Subprocess module. Here is my code:

def resultFromRunning_(command):
"""Invokes a shell command, and returns the stdout response.

Args:
command: A string containing the complete shell command to
run.

Results:
A string containing the output of the command executed.

Raises:
ValueError if a non-zero return code is returned from the
shell.
OSError if command isn't found, inappropriate permissions,
etc.
"""

L = log4py.Logger().get_instance()
L.info("Executing: " + command)

p = subprocess.Popen(
command,
shell=True,
stdin=subprocess.PIPE,
stdout=subprocess.PIPE,
stderr=subprocess.STDOUT,
close_fds=True
)

outputChannel = p.stdout
output = outputChannel.read()

result = p.wait()
if result:
raise(ShellError(command, result, output))

L.info("Result = " + str(output))
return output

When running the aforementioned code, it kicks off the shell script,
and, the shell script kicks off the Java process. However, the Python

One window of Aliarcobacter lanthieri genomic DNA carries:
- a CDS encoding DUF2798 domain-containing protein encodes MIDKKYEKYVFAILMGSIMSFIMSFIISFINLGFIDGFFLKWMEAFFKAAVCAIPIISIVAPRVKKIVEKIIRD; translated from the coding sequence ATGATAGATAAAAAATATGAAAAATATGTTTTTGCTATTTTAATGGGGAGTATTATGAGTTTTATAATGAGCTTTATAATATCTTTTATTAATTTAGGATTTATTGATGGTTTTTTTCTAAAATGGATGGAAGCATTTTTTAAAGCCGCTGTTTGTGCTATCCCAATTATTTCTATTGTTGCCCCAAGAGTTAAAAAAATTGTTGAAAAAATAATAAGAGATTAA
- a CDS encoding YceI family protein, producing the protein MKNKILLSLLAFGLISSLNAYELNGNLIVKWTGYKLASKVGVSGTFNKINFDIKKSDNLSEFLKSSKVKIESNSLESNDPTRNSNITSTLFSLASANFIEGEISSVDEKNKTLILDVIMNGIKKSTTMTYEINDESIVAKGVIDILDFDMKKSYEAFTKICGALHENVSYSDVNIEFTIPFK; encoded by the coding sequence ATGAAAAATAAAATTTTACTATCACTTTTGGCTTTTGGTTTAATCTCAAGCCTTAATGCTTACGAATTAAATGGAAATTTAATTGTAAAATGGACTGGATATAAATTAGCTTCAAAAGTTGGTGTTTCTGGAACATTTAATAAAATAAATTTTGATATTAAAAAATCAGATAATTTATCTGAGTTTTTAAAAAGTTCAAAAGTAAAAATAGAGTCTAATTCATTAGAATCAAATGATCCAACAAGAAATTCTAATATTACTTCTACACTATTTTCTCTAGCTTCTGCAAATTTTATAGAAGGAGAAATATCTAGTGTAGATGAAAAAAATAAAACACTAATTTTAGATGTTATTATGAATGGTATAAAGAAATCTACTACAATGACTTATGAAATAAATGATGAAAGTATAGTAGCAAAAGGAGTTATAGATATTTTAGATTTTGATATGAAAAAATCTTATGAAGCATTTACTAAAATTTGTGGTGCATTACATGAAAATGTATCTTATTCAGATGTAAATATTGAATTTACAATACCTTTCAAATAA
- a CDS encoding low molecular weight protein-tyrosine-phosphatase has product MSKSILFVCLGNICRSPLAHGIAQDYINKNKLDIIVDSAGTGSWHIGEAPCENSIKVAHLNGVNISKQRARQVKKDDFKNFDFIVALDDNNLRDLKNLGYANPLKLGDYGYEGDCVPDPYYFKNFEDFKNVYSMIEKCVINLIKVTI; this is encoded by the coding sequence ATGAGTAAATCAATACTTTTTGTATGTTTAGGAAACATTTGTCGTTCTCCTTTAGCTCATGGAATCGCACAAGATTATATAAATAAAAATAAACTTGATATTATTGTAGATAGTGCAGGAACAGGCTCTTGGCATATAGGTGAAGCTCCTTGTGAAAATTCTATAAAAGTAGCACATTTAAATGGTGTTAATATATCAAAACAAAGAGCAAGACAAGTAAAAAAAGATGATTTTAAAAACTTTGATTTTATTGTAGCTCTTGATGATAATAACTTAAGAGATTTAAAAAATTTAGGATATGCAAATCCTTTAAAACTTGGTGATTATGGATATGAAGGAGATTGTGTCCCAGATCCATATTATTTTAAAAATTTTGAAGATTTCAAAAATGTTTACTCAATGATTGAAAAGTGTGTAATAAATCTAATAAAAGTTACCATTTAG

code never returns from outputChannel.read() until I explicitly kill
the Java process myself via the kill shell command.
Is your shell script doing something else, apart from invoking the java
process? If not, you could just invoke java directly from Python. Also,
you set stdin=PIPE - is your java process expecting some input? you're not
writing anything to stdin.
Anyway, it's better to use the communicate method instead (it uses select
to read from both stdout and stderr):

p = subprocess.Popen(...)
output = p.communicate()[0]
result = p.returncode
if result: ...

See
http://docs.python.org/library/subpr...en.communicate

--
Gabriel Genellina

Oct 8 '08 #2

P: n/a
On Oct 7, 6:23*pm, "Gabriel Genellina" <gagsl-...@yahoo.com.arwrote:
Is your shell script doing something else, apart from invoking the java *
process?
Obviously, yes. The script is some 150 lines long. But the hang-up
occurs because of the forked Java process, not the other lines.
If not, you could just invoke java directly from Python. Also, *
you set stdin=PIPE - is your java process expecting some input? you're not *
writing anything to stdin.
It does not expect input from stdin. However, this does not affect
any OTHER scripts or commands I run.

Let's remember to look at the objective facts: for shell scripts that
launch child processes of their own, Python hangs. For all other
types of commands, it works 100% as expected.
Anyway, it's better to use the communicate method instead (it uses select*
to read from both stdout and stderr):